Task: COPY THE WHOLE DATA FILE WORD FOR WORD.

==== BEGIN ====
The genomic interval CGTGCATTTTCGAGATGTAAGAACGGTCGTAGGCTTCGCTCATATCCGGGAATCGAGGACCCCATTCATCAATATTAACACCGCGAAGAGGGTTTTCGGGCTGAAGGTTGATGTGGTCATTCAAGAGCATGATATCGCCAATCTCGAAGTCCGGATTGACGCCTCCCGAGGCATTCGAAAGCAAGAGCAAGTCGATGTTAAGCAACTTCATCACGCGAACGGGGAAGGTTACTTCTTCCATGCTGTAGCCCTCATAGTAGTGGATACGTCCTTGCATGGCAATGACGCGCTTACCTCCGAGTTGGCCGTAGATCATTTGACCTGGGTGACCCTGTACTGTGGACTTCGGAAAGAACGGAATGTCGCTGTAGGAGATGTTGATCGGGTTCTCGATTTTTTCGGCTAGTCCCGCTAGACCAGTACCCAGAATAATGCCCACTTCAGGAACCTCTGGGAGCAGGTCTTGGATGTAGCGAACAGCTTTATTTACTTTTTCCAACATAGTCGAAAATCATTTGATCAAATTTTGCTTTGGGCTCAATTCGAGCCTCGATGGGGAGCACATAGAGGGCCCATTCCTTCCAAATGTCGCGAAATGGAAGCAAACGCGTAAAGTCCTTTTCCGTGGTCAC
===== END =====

The genomic interval CGTGCATTTTCGAGATGTAAGAACGGTCGTAGGCTTCGCTCATATCCGGGAATCGAGGACCCCATTCATCAATATTAACACCGCGAAGAGGGTTTTCGGGCTGAAGGTTGATGTGGTCATTCAAGAGCATGATATCGCCAATCTCGAAGTCCGGATTGACGCCTCCCGAGGCATTCGAAAGCAAGAGCAAGTCGATGTTAAGCAACTTCATCACGCGAACGGGGAAGGTTACTTCTTCCATGCTGTAGCCCTCATAGTAGTGGATACGTCCTTGCATGGCAATGACGCGCTTACCTCCGAGTTGGCCGTAGATCATTTGACCTGGGTGACCCTGTACTGTGGACTTCGGAAAGAACGGAATGTCGCTGTAGGAGATGTTGATCGGGTTCTCGATTTTTTCGGCTAGTCCCGCTAGACCAGTACCCAGAATAATGCCCACTTCAGGAACCTCTGGGAGCAGGTCTTGGATGTAGCGAACAGCTTTATTTACTTTTTCCAACATAGTCGAAAATCATTTGATCAAATTTTGCTTTGGGCTCAATTCGAGCCTCGATGGGGAGCACATAGAGGGCCCATTCCTTCCAAATGTCGCGAAATGGAAGCAAACGCGTAAAGTCCTTTTCCGTGGTCAC